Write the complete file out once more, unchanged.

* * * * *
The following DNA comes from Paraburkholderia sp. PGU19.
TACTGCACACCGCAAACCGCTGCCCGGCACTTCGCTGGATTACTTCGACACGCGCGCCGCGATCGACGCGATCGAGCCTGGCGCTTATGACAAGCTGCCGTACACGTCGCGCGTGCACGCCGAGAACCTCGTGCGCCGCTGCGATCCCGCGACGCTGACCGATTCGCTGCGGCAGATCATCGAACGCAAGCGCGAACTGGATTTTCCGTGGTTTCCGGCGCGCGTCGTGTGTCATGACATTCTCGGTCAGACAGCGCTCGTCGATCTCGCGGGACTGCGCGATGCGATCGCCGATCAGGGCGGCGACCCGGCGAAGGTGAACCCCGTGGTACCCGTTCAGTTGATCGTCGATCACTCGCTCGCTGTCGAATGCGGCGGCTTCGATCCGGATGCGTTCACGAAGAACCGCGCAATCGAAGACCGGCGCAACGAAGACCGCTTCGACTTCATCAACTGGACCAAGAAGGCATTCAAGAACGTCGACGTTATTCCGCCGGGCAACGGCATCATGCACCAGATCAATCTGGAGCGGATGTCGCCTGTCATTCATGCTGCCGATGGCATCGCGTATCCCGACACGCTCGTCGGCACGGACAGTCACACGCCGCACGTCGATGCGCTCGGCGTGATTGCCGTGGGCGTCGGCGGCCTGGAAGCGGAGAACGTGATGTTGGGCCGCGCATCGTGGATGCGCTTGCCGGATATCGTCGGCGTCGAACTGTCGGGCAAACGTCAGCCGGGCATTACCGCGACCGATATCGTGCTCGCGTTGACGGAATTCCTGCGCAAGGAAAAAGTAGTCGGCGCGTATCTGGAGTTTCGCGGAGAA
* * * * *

The following DNA comes from Paraburkholderia sp. PGU19.
TACTGCACACCGCAAACCGCTGCCCGGCACTTCGCTGGATTACTTCGACACGCGCGCCGCGATCGACGCGATCGAGCCTGGCGCTTATGACAAGCTGCCGTACACGTCGCGCGTGCACGCCGAGAACCTCGTGCGCCGCTGCGATCCCGCGACGCTGACCGATTCGCTGCGGCAGATCATCGAACGCAAGCGCGAACTGGATTTTCCGTGGTTTCCGGCGCGCGTCGTGTGTCATGACATTCTCGGTCAGACAGCGCTCGTCGATCTCGCGGGACTGCGCGATGCGATCGCCGATCAGGGCGGCGACCCGGCGAAGGTGAACCCCGTGGTACCCGTTCAGTTGATCGTCGATCACTCGCTCGCTGTCGAATGCGGCGGCTTCGATCCGGATGCGTTCACGAAGAACCGCGCAATCGAAGACCGGCGCAACGAAGACCGCTTCGACTTCATCAACTGGACCAAGAAGGCATTCAAGAACGTCGACGTTATTCCGCCGGGCAACGGCATCATGCACCAGATCAATCTGGAGCGGATGTCGCCTGTCATTCATGCTGCCGATGGCATCGCGTATCCCGACACGCTCGTCGGCACGGACAGTCACACGCCGCACGTCGATGCGCTCGGCGTGATTGCCGTGGGCGTCGGCGGCCTGGAAGCGGAGAACGTGATGTTGGGCCGCGCATCGTGGATGCGCTTGCCGGATATCGTCGGCGTCGAACTGTCGGGCAAACGTCAGCCGGGCATTACCGCGACCGATATCGTGCTCGCGTTGACGGAATTCCTGCGCAAGGAAAAAGTAGTCGGCGCGTATCTGGAGTTTCGCGGAGAA